This student applied in the 2018/19 application cycle and therefore the selection process at Cambridge may have changed since then. You should read all the information a University sends you about the selection process to get the most up to date details!
Remember to check out the glossary at the bottom of the page for our explanations of all the jargon we medical students like to use!
More about this student
Sometimes students share information with us about their demographics, which may help put their application experience into a bit more perspective.
This student has chosen not to share any demographic information in their testimony.
Course: Standard undergraduate
Interview: In person panel interview
Admissions Tests: UCAT, BMAT
Before I made my application…
Choosing to study medicine
When did you decide to apply to medicine?
How did you choose which universities to apply to?
Based on location and type of course. 5th choice I chose the lowest grade requirement biomed course I could so I would at least get one offer
Completing work experience
What types of work experience did you do?
Hospital shadowing, Care work (e.g. in residential care)
How much work experience did you do?
6 month placement – every Saturday volunteering on a geriatric ward. 3 day course in neuro ward shadowing consultant neurosurgeon.
How did you find your work experience opportunities?
Through asking someone I knew to take me on
During the application process…
What admissions test did you sit?
BioMedical Admissions Test (BMAT). Note: BMAT will no longer be used for medicine applications after 2023. If you are applying in 2023 and sitting the BMAT, you can find out about it here: https://www.admissionstesting.org/for-test-takers/bmat/
University Clinical Aptitude Test (UCAT): https://www.ucat.ac.uk/
What resources did you use?
Free online resources, Paid admissions test prep course, Practice papers from test website
BMAT and UCAT question book, online question banks
How did you prepare for your admissions test?
Lots and lots of questions, practising little and often before the exam over summer
What type of interview did you do?
Panel: This type of interview is a ‘traditional’ sit down interview where you’ll be interviewed by a group of people, usually academic tutors and doctors. This differs from an MMI interview, which is based around ‘stations’ which have themes or scenarios attached to them.
How did you prepare for your interview?
Used online question banks and practised how I would answer them – asked friends and family to test me
Practised common questions that were likely to come up eg. Why do you want to be a doctor? Why not a nurse? So I knew exactly what I would say (without rote learning).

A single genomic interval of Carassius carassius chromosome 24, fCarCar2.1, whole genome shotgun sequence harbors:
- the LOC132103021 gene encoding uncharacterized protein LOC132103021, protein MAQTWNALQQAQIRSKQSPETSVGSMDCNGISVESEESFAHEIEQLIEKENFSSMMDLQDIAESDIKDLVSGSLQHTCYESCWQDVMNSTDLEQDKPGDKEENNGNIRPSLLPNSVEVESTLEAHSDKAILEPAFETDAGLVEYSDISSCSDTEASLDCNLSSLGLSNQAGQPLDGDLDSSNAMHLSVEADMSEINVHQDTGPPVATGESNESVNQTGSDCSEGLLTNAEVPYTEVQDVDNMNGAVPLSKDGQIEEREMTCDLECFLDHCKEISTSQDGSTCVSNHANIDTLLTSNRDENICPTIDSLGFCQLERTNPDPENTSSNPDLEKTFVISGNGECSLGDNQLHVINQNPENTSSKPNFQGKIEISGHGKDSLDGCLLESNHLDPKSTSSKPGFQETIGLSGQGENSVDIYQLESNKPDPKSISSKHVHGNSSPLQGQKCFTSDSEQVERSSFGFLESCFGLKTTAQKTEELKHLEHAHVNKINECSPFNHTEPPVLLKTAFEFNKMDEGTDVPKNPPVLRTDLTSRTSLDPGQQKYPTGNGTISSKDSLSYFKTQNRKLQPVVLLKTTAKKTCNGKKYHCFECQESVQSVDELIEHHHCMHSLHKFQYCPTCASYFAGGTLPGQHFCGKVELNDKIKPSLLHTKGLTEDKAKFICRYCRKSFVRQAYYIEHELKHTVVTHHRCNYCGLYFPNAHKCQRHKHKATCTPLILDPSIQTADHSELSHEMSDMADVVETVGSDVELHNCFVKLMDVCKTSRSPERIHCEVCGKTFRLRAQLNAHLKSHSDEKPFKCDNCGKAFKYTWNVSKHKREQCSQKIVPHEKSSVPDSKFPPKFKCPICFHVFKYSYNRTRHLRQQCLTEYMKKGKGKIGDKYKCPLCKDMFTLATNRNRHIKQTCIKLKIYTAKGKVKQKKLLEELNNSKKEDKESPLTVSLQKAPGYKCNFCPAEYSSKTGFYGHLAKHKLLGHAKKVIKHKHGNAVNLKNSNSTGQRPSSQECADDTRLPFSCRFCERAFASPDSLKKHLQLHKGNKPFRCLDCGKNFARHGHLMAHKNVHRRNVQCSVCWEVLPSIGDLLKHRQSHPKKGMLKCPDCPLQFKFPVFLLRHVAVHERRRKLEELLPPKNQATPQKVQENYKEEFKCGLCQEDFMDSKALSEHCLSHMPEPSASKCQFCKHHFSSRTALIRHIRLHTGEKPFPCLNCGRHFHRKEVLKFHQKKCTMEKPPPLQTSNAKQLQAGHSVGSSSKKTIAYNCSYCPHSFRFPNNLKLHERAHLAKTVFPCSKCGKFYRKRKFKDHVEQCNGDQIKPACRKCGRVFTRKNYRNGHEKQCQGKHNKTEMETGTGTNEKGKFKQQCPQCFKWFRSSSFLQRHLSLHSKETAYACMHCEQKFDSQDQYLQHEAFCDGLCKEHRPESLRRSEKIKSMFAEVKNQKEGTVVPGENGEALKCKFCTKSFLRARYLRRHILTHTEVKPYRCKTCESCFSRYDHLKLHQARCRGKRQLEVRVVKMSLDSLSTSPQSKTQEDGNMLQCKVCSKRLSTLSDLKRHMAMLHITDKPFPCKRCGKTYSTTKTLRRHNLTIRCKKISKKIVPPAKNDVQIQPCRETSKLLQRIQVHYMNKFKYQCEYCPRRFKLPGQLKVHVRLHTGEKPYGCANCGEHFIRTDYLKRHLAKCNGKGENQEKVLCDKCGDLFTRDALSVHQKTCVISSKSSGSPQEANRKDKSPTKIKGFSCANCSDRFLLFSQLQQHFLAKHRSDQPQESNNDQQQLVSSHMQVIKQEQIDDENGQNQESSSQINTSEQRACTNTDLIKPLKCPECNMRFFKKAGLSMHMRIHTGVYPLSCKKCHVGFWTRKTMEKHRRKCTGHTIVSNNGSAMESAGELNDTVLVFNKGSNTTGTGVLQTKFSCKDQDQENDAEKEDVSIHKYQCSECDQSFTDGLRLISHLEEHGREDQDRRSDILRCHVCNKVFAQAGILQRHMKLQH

Looked at current issues and prepared a book and article I could talk about if asked.
I did some free courses at my local hospital and emailed doctors to get some experience which gave me a lot to write about in personal statement.
What happened during your interview?
Interview was almost completely science based, I was asked questions that I could apply biology knowledge to. I was also asked a question about public health. The interviewers were quite friendly and wanted me to do well. Each interview was about 20 mins and I had paper if I wanted to draw.
Grades: It’s best to check out the individual university’s guidance on grade requirements, as they vary from university to university. Some universities will take into account your GCSEs and place more emphasis on them, whereas some may not. It’s best to find out directly from the university.
Support networks: While not every student will have a support network to help them prepare, there are plenty of other ways to prepare for your admissions tests and interviews, such as through free online resources, like on our website.
Insiders: Don’t worry if you don’t know people like this. Most students don’t have friends who have already been through the process or healthcare professionals that they know who might be able to support them. You can meet current medical students to speak to at open days, or via free mentoring schemes, but it’s not a requirement for you to be successful.
Paid-for courses: Some students choose to pay for courses either online or in person to help them prepare for admissions tests and interviews. There is no evidence that they give you an advantage. There are good, free alternatives for preparation for admissions tests and interviews, and some offer bursaries and discounts to students who come from low income families. Check out our guides and uni websites for more details.
Mock interview: Don’t worry if you didn’t have this opportunity. Interviews are designed to take into account that not everyone has the same level of preparation. See our guides and blogs on interviews to find out more about free online resources.